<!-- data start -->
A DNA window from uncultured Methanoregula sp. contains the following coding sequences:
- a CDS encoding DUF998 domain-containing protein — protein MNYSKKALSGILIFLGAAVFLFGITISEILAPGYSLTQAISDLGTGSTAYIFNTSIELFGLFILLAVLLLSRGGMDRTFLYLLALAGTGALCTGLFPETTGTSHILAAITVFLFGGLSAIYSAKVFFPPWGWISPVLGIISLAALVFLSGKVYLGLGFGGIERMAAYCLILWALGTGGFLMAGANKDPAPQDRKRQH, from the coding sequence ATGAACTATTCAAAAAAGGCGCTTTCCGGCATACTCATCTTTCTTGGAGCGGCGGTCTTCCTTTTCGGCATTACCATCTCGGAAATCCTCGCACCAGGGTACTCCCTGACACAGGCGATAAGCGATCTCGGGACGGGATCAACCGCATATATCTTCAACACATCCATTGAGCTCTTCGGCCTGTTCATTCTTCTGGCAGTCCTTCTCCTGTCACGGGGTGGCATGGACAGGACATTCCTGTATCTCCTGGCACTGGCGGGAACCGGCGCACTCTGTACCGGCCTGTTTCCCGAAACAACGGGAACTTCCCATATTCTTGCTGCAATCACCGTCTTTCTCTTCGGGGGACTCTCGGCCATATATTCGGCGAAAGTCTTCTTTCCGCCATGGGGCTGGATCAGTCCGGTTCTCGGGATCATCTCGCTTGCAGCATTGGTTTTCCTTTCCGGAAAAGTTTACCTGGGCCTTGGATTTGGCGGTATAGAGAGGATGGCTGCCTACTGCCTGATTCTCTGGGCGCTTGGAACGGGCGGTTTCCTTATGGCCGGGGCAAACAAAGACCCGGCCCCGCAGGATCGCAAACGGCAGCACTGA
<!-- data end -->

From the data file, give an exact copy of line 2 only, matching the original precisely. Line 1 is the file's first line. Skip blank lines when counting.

- a CDS encoding DUF998 domain-containing protein — protein MNYSKKALSGILIFLGAAVFLFGITISEILAPGYSLTQAISDLGTGSTAYIFNTSIELFGLFILLAVLLLSRGGMDRTFLYLLALAGTGALCTGLFPETTGTSHILAAITVFLFGGLSAIYSAKVFFPPWGWISPVLGIISLAALVFLSGKVYLGLGFGGIERMAAYCLILWALGTGGFLMAGANKDPAPQDRKRQH, from the coding sequence ATGAACTATTCAAAAAAGGCGCTTTCCGGCATACTCATCTTTCTTGGAGCGGCGGTCTTCCTTTTCGGCATTACCATCTCGGAAATCCTCGCACCAGGGTACTCCCTGACACAGGCGATAAGCGATCTCGGGACGGGATCAACCGCATATATCTTCAACACATCCATTGAGCTCTTCGGCCTGTTCATTCTTCTGGCAGTCCTTCTCCTGTCACGGGGTGGCATGGACAGGACATTCCTGTATCTCCTGGCACTGGCGGGAACCGGCGCACTCTGTACCGGCCTGTTTCCCGAAACAACGGGAACTTCCCATATTCTTGCTGCAATCACCGTCTTTCTCTTCGGGGGACTCTCGGCCATATATTCGGCGAAAGTCTTCTTTCCGCCATGGGGCTGGATCAGTCCGGTTCTCGGGATCATCTCGCTTGCAGCATTGGTTTTCCTTTCCGGAAAAGTTTACCTGGGCCTTGGATTTGGCGGTATAGAGAGGATGGCTGCCTACTGCCTGATTCTCTGGGCGCTTGGAACGGGCGGTTTCCTTATGGCCGGGGCAAACAAAGACCCGGCCCCGCAGGATCGCAAACGGCAGCACTGA